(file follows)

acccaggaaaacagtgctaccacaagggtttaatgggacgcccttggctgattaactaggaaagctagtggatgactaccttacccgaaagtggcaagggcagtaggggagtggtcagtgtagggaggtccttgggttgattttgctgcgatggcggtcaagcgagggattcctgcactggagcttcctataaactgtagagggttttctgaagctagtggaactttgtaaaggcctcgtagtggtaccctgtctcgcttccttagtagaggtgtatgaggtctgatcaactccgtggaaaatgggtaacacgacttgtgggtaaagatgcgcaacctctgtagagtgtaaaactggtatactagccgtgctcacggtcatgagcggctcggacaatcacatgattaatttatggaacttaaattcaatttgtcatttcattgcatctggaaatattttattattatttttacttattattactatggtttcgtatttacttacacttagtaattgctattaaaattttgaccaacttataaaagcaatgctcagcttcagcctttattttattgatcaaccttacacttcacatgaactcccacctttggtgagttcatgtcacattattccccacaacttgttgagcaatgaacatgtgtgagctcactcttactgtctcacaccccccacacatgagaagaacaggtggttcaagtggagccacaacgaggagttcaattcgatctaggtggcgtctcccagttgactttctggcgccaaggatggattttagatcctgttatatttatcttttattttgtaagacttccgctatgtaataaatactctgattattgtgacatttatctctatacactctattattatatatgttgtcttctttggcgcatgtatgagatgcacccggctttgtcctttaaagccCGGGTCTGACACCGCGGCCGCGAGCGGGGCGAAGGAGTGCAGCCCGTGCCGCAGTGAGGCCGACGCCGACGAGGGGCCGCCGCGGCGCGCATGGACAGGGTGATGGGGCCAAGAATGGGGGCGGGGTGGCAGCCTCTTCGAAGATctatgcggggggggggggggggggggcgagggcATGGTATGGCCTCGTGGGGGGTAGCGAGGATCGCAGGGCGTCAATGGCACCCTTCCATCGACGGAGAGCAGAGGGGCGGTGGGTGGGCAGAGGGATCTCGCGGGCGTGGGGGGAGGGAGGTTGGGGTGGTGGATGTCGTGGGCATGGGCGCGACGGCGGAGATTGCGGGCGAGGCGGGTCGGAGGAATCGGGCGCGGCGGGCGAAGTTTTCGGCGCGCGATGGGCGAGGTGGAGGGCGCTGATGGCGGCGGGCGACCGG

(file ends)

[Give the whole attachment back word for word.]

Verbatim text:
acccaggaaaacagtgctaccacaagggtttaatgggacgcccttggctgattaactaggaaagctagtggatgactaccttacccgaaagtggcaagggcagtaggggagtggtcagtgtagggaggtccttgggttgattttgctgcgatggcggtcaagcgagggattcctgcactggagcttcctataaactgtagagggttttctgaagctagtggaactttgtaaaggcctcgtagtggtaccctgtctcgcttccttagtagaggtgtatgaggtctgatcaactccgtggaaaatgggtaacacgacttgtgggtaaagatgcgcaacctctgtagagtgtaaaactggtatactagccgtgctcacggtcatgagcggctcggacaatcacatgattaatttatggaacttaaattcaatttgtcatttcattgcatctggaaatattttattattatttttacttattattactatggtttcgtatttacttacacttagtaattgctattaaaattttgaccaacttataaaagcaatgctcagcttcagcctttattttattgatcaaccttacacttcacatgaactcccacctttggtgagttcatgtcacattattccccacaacttgttgagcaatgaacatgtgtgagctcactcttactgtctcacaccccccacacatgagaagaacaggtggttcaagtggagccacaacgaggagttcaattcgatctaggtggcgtctcccagttgactttctggcgccaaggatggattttagatcctgttatatttatcttttattttgtaagacttccgctatgtaataaatactctgattattgtgacatttatctctatacactctattattatatatgttgtcttctttggcgcatgtatgagatgcacccggctttgtcctttaaagccCGGGTCTGACACCGCGGCCGCGAGCGGGGCGAAGGAGTGCAGCCCGTGCCGCAGTGAGGCCGACGCCGACGAGGGGCCGCCGCGGCGCGCATGGACAGGGTGATGGGGCCAAGAATGGGGGCGGGGTGGCAGCCTCTTCGAAGATctatgcggggggggggggggggggggcgagggcATGGTATGGCCTCGTGGGGGGTAGCGAGGATCGCAGGGCGTCAATGGCACCCTTCCATCGACGGAGAGCAGAGGGGCGGTGGGTGGGCAGAGGGATCTCGCGGGCGTGGGGGGAGGGAGGTTGGGGTGGTGGATGTCGTGGGCATGGGCGCGACGGCGGAGATTGCGGGCGAGGCGGGTCGGAGGAATCGGGCGCGGCGGGCGAAGTTTTCGGCGCGCGATGGGCGAGGTGGAGGGCGCTGATGGCGGCGGGCGACCGG